Supply chain trouble: The outbreak of the highly contagious Delta variant of the coronavirus was particularly serious in Asia, and it delayed the rebuilding of supply lines from manufacturers to American companies. In some cases it made the snarls worse.

China’s changing regulations: Investors have grown wary of a wave of new restrictions from Beijing on subjects like online gaming and data sharing by tech companies. The latest blow came to American casino operators that count on Macau, a special administrative region of China and a gambling haven for Chinese high rollers, for their profits. After the local government there signaled that it would begin to tighten restrictions, shares of companies like Wynn Resorts and Las Vegas Sands plunged.

A plan to tax buybacks: Senate Democrats seem to be coalescing around a new tax on stock buybacks by companies, something that could potentially weaken a key source of demand for stocks.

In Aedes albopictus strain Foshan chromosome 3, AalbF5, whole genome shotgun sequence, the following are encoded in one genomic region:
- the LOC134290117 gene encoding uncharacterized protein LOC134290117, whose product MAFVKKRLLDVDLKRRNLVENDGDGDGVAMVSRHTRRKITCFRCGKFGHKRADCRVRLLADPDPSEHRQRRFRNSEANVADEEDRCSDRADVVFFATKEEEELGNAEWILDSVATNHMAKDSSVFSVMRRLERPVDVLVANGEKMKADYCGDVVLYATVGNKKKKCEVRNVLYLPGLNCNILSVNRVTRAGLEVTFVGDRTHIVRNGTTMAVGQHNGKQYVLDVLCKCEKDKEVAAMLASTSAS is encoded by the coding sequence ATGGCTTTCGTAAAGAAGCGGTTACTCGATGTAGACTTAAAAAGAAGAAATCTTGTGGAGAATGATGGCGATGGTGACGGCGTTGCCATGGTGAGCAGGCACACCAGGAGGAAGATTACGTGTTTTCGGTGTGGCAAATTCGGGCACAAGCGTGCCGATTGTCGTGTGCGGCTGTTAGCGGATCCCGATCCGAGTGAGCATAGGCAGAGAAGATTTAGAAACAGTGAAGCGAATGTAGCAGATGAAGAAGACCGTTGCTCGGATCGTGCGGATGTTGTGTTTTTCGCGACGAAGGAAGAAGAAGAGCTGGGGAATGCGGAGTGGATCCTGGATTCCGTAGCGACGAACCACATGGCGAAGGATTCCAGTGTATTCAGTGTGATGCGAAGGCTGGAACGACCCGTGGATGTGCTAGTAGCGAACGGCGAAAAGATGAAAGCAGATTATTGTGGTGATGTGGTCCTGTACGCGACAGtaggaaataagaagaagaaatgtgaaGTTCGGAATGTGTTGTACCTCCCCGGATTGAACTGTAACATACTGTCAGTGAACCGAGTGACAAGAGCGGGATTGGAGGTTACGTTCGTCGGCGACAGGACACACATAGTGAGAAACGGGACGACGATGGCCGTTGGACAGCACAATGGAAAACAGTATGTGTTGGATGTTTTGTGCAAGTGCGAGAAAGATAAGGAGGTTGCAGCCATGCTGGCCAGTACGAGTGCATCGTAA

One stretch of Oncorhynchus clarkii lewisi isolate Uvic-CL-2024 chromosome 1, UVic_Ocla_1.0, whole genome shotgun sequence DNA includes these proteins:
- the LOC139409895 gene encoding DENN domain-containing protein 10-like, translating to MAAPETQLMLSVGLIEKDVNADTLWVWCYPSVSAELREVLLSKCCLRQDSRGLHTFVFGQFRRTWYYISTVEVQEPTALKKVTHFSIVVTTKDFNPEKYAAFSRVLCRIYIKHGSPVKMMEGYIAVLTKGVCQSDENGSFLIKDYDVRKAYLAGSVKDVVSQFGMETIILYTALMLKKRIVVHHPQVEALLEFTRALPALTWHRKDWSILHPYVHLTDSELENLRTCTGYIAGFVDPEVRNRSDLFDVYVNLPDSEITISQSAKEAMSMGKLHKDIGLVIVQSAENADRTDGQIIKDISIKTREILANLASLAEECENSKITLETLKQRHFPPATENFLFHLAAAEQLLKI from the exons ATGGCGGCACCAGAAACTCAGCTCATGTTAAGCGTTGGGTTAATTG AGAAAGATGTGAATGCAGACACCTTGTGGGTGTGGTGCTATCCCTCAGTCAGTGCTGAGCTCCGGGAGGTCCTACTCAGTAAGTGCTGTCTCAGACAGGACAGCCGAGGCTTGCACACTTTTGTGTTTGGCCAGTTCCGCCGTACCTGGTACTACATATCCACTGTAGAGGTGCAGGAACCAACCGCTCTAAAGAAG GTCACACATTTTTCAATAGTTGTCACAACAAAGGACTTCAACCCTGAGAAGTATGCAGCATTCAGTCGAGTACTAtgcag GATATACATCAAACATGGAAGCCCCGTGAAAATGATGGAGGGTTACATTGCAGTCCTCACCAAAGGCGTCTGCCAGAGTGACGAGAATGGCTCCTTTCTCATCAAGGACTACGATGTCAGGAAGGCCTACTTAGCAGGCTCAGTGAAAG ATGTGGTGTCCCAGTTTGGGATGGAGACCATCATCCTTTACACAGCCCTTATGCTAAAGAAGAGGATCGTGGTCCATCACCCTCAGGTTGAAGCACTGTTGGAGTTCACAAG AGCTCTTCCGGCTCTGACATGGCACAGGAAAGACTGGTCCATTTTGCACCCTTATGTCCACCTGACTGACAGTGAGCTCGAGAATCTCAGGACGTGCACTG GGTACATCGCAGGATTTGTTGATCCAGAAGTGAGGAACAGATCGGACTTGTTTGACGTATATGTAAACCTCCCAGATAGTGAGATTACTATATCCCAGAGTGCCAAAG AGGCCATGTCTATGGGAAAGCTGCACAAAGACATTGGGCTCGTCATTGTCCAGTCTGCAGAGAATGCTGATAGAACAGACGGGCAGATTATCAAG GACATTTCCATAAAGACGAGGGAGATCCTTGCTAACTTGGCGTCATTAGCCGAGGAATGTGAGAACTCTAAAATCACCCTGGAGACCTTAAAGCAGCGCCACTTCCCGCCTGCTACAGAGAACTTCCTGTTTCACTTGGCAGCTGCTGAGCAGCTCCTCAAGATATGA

The debt ceiling: Not raising the U.S. debt limit would effectively amount to a default on the U.S. government’s debts, and yet wrangling and rhetoric around it are likely to worsen in coming weeks. Almost no one expects that the government will actually default, but past debt-ceiling fights, such as a particularly noisy one in 2011, have proved unsettling to investors sending stocks sharply lower. Analysts say that until the ceiling is raised, investor exuberance could be hard to find.

“I would ask staff to please check, double-check, triple-check, but never change, never manipulate what the data tells us,” Kristalina Georgieva, the managing director of the International Monetary Fund, told staff on Friday.Credit…Pool photo by Clemens Bilan

WASHINGTON — In remarks to staff on Friday, Kristalina Georgieva, the managing director of the International Monetary Fund, denied allegations that she pressured staff to manipulate a report to placate China when she was a top World Bank official and said she cares deeply about the integrity of data and analysis, according people familiar with the meeting.

“I disagree with the implications for my role, and let me put it very simply to you: Not true,” she said, according to a transcript of her remarks.